Williams has issued the first renderings of its 2017 F1 car today, giving us our first proper look at the outcome of Formula One’s much-vaunted new regulations.
As is always the case teams do not want to give away major details of their new designs until they need to run them on the track. More aerodynamic details are likely to appear on the FW40 during the tests which begin a week from Monday.
However the changes in the aerodynamic rules for 2017 are profound and easy to see when images of the new and old cars are placed side-by-side.
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2017 Williams FW40 and 2016 Williams FW38: Front view
The wider and lower rear wing is the most striking difference between these front-on images of the cars.
Due to the angle of the images it is not as easy to distinguish the overall increase in width of the car’s body and front wing. However the wider floor and increased space between the sidepod airflow conditioners gives away the growth in size.
The considerably wider front and rear tyres are also clear to see. Those larger wheels also mean thicker, stronger suspension arms to deal with the increased forces involved.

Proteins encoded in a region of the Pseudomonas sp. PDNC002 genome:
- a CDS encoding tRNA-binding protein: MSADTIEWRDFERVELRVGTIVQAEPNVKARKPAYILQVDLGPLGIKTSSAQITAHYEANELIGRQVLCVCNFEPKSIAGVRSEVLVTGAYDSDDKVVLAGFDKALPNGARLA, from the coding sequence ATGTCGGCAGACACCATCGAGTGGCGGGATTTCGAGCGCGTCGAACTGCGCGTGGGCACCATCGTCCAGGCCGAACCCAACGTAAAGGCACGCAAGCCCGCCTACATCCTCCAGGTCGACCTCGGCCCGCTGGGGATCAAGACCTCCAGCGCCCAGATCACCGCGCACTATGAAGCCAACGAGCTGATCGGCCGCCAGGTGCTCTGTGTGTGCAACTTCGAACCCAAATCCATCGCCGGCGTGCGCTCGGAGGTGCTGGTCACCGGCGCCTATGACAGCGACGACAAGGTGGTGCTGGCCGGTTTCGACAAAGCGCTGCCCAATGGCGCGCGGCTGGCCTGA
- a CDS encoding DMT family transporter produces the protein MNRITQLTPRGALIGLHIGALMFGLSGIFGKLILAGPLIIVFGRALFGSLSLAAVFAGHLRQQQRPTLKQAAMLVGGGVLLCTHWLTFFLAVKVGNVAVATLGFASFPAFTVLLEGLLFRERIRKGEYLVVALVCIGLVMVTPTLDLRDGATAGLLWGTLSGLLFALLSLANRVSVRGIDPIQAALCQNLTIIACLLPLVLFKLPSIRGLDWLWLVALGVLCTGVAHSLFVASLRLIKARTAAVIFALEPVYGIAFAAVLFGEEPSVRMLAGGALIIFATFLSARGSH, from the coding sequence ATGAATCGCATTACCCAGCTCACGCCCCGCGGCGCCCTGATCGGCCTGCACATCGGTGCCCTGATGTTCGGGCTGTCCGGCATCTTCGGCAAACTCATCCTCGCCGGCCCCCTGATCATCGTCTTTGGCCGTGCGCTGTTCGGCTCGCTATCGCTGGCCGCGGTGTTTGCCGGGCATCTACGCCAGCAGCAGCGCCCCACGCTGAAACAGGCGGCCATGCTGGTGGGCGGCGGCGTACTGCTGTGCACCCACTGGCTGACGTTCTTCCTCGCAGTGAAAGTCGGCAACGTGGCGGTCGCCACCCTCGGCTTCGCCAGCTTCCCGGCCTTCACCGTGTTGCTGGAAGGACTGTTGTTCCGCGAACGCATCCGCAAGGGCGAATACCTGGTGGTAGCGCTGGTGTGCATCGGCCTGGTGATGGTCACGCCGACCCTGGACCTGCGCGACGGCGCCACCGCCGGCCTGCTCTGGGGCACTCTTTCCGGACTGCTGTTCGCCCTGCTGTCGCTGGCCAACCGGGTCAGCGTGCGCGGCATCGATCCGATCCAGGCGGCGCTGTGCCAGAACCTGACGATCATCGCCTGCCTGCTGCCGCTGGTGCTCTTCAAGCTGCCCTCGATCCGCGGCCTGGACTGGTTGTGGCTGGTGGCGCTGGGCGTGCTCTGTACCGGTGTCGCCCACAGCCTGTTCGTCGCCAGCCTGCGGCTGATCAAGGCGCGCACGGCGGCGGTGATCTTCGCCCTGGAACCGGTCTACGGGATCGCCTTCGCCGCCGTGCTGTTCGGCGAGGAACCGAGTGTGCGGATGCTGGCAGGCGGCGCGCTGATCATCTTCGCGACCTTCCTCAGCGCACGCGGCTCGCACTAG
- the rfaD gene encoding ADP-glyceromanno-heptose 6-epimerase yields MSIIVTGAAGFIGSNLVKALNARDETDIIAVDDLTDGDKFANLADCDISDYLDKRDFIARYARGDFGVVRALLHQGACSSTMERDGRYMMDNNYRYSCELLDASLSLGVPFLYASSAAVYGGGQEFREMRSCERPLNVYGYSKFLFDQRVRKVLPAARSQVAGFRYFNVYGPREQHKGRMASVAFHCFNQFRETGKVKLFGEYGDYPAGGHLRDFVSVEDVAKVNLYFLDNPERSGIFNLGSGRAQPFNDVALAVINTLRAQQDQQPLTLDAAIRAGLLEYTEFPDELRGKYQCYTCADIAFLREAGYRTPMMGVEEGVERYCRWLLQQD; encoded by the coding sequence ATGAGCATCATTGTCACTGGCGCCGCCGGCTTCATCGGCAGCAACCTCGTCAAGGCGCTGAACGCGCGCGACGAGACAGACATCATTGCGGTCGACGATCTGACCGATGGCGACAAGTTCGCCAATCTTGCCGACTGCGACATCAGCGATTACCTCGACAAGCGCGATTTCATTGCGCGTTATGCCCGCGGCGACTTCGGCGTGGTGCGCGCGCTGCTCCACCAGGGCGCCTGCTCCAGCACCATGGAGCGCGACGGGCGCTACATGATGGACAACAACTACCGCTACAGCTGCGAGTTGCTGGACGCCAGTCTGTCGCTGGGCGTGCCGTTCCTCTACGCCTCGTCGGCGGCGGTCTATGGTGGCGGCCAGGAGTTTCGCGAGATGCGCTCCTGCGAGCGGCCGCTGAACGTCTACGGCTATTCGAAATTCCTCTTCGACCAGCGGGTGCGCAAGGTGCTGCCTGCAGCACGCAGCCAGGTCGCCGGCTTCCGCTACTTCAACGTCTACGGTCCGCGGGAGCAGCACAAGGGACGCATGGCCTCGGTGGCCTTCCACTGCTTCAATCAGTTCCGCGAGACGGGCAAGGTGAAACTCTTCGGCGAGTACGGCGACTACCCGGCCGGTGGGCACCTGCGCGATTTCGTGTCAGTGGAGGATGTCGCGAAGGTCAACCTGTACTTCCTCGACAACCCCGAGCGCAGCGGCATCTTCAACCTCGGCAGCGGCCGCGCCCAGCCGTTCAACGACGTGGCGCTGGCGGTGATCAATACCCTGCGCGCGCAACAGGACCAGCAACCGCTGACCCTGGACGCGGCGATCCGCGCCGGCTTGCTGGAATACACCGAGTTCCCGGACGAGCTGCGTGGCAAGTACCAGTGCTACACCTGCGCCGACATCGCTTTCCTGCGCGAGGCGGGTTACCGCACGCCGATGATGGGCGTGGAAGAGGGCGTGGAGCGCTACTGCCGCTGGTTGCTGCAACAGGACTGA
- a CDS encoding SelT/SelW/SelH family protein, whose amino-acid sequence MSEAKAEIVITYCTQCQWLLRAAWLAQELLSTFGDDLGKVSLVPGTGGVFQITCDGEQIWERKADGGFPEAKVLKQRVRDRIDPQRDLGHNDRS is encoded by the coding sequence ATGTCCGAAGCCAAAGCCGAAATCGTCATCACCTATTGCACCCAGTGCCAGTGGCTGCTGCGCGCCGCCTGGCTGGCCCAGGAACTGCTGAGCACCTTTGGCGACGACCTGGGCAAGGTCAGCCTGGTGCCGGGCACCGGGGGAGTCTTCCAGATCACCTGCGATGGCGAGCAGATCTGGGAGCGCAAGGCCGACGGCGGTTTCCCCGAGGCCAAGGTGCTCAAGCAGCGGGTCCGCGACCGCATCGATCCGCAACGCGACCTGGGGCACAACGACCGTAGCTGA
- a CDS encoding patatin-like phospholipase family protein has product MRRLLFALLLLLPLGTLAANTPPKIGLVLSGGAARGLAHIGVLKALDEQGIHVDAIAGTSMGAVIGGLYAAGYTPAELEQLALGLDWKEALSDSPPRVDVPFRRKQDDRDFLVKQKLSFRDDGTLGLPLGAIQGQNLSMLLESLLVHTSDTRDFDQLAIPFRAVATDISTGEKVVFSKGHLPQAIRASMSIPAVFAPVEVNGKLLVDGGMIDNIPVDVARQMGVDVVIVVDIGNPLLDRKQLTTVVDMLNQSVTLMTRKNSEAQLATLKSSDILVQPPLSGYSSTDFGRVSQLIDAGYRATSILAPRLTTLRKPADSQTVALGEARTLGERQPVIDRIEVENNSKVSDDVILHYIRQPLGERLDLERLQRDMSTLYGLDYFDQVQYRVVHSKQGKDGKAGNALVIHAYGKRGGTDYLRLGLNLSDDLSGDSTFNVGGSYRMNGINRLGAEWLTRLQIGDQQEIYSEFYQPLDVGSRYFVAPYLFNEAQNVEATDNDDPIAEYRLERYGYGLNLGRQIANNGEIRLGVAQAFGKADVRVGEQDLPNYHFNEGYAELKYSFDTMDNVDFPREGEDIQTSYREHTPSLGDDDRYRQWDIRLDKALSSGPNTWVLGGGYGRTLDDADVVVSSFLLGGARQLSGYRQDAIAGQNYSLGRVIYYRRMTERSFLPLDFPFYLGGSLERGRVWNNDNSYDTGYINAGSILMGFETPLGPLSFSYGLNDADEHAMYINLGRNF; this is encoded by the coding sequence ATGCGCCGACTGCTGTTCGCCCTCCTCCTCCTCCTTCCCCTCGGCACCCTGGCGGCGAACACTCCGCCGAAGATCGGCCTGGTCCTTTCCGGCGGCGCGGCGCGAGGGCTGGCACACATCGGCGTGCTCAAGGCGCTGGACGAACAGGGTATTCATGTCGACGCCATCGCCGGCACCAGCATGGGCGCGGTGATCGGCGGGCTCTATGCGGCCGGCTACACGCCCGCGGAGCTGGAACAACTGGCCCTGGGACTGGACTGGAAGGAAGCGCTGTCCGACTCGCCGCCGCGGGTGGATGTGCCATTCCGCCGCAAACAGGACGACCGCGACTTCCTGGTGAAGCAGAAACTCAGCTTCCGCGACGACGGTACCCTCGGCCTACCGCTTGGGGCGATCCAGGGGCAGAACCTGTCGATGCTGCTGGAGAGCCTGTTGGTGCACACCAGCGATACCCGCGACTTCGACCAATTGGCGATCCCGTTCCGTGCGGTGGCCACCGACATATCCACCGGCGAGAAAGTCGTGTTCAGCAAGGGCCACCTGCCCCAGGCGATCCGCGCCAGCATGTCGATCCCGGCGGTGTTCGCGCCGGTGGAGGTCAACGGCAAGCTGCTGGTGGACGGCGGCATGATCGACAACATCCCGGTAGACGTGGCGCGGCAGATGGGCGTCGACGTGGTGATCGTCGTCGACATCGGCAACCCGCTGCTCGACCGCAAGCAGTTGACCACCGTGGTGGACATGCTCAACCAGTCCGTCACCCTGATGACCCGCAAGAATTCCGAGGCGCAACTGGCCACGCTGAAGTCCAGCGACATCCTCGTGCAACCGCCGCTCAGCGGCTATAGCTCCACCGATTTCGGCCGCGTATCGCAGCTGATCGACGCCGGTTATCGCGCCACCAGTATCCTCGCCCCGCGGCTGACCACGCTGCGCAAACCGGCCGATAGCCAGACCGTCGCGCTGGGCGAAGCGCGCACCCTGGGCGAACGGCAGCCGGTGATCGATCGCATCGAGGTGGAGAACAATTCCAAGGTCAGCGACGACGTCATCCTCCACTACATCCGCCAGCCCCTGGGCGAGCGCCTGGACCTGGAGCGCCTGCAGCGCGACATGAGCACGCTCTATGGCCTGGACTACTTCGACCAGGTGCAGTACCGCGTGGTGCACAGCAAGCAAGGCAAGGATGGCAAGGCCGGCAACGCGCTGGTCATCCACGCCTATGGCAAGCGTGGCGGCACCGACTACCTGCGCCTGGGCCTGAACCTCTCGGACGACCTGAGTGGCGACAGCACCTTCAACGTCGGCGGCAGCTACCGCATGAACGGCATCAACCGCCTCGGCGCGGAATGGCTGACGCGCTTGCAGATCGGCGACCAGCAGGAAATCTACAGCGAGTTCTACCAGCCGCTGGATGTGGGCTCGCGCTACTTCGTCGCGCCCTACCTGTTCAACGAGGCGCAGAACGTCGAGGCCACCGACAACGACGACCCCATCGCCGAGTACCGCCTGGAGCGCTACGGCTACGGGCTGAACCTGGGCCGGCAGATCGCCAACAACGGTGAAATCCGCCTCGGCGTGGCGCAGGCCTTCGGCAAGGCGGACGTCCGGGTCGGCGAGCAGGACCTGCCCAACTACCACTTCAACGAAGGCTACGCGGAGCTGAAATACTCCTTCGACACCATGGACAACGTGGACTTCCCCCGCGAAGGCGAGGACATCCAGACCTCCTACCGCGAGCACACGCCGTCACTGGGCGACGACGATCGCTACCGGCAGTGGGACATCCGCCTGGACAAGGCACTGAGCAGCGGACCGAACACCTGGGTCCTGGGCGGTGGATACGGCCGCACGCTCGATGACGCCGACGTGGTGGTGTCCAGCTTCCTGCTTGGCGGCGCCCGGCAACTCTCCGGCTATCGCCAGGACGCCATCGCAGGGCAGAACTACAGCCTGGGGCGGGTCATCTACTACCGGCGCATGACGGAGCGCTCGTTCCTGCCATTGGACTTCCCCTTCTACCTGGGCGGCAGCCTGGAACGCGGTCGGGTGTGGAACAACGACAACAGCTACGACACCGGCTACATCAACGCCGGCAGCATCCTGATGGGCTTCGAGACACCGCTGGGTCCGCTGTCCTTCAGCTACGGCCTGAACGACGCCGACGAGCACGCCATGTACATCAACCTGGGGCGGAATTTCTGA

One key change in the 2017 rules intended to improve the appearance of the cars is the introduction of a ‘delta’ shaped front wing, whereas before it was straight. Williams appears to have chosen a similar style for its rear wing. However the aesthetic revolution has not been extended to the noses, where the unsightly ‘thumb tip’ remains.
Another striking change to the car is the much wider air intake for the engine. This may be following a trend set by their engine suppliers Mercedes last year.
2017 Williams FW40 and 2016 Williams FW38: Three-quarter view
Williams has been careful not to give the game away with its plans for the FW40. These first glimpses reveals the lower, wider car which was expected but also show Williams have done more than just adapt last year’s design to fit the new rules.
2017 F1 season
- Stripping Verstappen of 2017 US podium was “one of the toughest decisions” – steward
- Sepang pays Haas compensation for Grosjean’s 2017 crash
- Williams revenues rose in 2017 after Bottas deal with Mercedes
- New kerbs at COTA in response to Verstappen’s corner-cutting
- Australian Grand Prix cost government £56 million last year